JP: Mid-tier “power users” tend to have smaller, more intensely focused audiences that pivot around an influencer’s own interests. They are the closest replication to a friend and like any friendship it needs to be built on trust. When a friend recommends a product or service to you, you’d expect them to disclose any interest - that doesn’t necessarily mean you’ll be less likely to buy but you would want to understand their motivation and make a judgement with that in mind.

Also, audiences aren’t completely naive and understand that commercial relationships enable their favourite influencers to thrive. This is why we can see really high engagement rates and comments like: “Wow! That’s a really nice pic you made for <name of the brand>. You should be their creative director!”, instead of dislikes. Many brands actually enjoy a halo effect through working with influencers with their fans applauding them for doing so.

Advice for better engagement on sponsored content

SABG: What advice can you offer influencers to ensure the sponsored content they produce generates the same level of engagement from their followers that editorial content produces?

JP: Above all, be authentic and true to yourself in the brands you cooperate with, as your audience will lose faith if they see a disconnect between your genuine passions and what you post online. If you build your Instagram following on vegan cookery, don’t sign up to a campaign with a fast food brand - that’s the fastest way to lose followers and engagement!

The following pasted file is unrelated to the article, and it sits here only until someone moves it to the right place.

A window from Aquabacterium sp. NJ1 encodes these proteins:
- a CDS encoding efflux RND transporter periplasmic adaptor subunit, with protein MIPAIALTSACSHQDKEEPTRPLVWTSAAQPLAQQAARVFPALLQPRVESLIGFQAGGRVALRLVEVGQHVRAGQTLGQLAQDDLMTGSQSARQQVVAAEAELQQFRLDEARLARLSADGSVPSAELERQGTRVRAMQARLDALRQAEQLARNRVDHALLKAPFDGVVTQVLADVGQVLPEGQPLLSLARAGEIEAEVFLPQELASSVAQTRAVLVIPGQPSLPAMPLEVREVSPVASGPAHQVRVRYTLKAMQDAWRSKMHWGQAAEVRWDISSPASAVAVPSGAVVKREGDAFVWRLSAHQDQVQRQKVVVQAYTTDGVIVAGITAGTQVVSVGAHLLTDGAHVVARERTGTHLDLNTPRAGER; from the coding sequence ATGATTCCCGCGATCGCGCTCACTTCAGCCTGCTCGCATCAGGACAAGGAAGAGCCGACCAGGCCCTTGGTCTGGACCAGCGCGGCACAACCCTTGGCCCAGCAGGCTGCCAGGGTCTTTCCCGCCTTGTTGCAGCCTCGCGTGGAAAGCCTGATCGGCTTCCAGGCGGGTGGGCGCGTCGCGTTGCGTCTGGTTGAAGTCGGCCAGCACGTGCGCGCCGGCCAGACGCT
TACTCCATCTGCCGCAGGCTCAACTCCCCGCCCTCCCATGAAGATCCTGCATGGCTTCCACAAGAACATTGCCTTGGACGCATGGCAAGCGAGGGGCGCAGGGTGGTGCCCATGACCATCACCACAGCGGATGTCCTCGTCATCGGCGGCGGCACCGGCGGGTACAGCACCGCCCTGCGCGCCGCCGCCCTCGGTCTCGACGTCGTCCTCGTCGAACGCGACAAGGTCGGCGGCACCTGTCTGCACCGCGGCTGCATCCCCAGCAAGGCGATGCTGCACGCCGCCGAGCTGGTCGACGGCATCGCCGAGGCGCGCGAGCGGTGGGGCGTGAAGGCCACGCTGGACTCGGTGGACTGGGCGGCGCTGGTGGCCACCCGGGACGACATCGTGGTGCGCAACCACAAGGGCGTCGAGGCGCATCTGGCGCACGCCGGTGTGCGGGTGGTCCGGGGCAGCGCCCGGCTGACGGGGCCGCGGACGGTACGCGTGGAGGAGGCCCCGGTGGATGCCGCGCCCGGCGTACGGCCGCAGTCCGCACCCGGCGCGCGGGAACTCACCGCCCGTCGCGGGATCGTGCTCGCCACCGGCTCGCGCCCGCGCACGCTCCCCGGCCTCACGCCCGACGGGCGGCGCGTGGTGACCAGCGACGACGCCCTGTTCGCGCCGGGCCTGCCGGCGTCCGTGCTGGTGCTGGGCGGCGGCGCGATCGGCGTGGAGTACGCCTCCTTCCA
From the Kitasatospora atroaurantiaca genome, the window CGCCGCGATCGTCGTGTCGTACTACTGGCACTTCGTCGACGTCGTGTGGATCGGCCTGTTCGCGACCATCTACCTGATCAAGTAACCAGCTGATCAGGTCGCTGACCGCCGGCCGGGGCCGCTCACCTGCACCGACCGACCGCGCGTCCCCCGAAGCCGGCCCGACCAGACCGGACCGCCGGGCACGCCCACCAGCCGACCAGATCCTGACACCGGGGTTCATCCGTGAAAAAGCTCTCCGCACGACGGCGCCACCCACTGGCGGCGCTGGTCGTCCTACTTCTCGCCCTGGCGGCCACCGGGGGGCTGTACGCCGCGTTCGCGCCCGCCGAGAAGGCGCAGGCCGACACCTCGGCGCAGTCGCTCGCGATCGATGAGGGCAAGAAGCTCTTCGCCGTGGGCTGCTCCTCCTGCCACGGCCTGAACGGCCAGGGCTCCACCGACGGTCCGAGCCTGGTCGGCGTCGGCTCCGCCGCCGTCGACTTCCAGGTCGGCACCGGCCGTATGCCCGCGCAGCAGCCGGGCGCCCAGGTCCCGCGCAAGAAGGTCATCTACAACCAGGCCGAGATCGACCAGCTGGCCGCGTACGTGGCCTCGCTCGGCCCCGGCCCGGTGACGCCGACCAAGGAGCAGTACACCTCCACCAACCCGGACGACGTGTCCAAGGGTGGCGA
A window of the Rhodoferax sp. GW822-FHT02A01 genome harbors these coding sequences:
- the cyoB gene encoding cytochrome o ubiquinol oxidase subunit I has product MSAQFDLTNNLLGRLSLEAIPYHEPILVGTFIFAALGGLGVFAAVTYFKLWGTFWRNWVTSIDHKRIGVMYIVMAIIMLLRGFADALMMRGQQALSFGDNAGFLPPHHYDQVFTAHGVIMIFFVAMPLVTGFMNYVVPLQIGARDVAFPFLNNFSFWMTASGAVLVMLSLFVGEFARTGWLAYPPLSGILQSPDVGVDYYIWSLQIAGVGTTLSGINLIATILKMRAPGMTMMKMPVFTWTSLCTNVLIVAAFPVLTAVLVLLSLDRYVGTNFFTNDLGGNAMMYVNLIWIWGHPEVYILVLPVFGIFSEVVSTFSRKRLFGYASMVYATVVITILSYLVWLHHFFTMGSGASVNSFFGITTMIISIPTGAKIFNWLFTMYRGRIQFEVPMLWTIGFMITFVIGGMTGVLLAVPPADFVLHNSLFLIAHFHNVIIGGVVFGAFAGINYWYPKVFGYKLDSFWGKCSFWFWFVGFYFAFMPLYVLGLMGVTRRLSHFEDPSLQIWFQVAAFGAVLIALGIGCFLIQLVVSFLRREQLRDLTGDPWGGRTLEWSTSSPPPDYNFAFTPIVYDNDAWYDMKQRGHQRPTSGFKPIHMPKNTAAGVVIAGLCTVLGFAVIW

Future of traditional media

SABG: According to your survey 79% say the most opinion-forming sources for them are friends plus other influencers and social media users. Is this trend set to continue?

Absolutely! What comes very clearly in the study is that traditional media has little impact or relevance with influencers and they seek out opinions, advice and engagement via social media or their own friendship groups. As the media landscape becomes even more fragmented we expect influencers, and all consumers to draw in tighter around the sources they choose for themselves - both on and offline.

How will influencer marketing evolve?

SABG: What’s going to happen within influencer marketing over the next 18 months?

JP: We are in a digitally native generation where traditional media is losing its dominance. In an era of ad-blocking and banner blindness, what consumers crave is increasing personalisation - so they seek out what they really want to see, hear and engage with in real life with their friends and online, via influencers. As a result, influencers are taking over the role of traditional media and becoming powerful publishers and broadcasters in their own right.

Future for indaHash

SABG: What is indaHash concentrating on over the next 18 months?​

JP: We are now operating on 56 markets around the globe. But we will continue our global expansion with up to 20 new market launches in 2017 including Asia Pacific, Brazil and Indonesia. And we’re aiming to have the first influencer on our platform posting from space!

About the survey

The international study was conducted during Q1 2017 via indaHash with 2,285 active global influencers taking part. Sample selection is not representative of the whole population.

Respondents were drawn from registered indaHash influencers partaking on a voluntary basis, answering questions via the indaHash mobile app. Comments and insights are based both on study results and indaHash’s international know-how and analysis derived from co-operation with over 230,000 influencers in 50 markets around the globe.

Download the full report

Download the full 57-page report by visiting the indaHash website.

Scott Guthrie is a professional adviser within the influencer marketing industry. He is an event speaker, university guest lecturer, media commentator on influencer marketing and active blogger. He works with brands, agencies and platforms to achieve meaningful results from influencer marketing. That tells you something about him but it's not giving you a lot of detail, is it? So, read more here.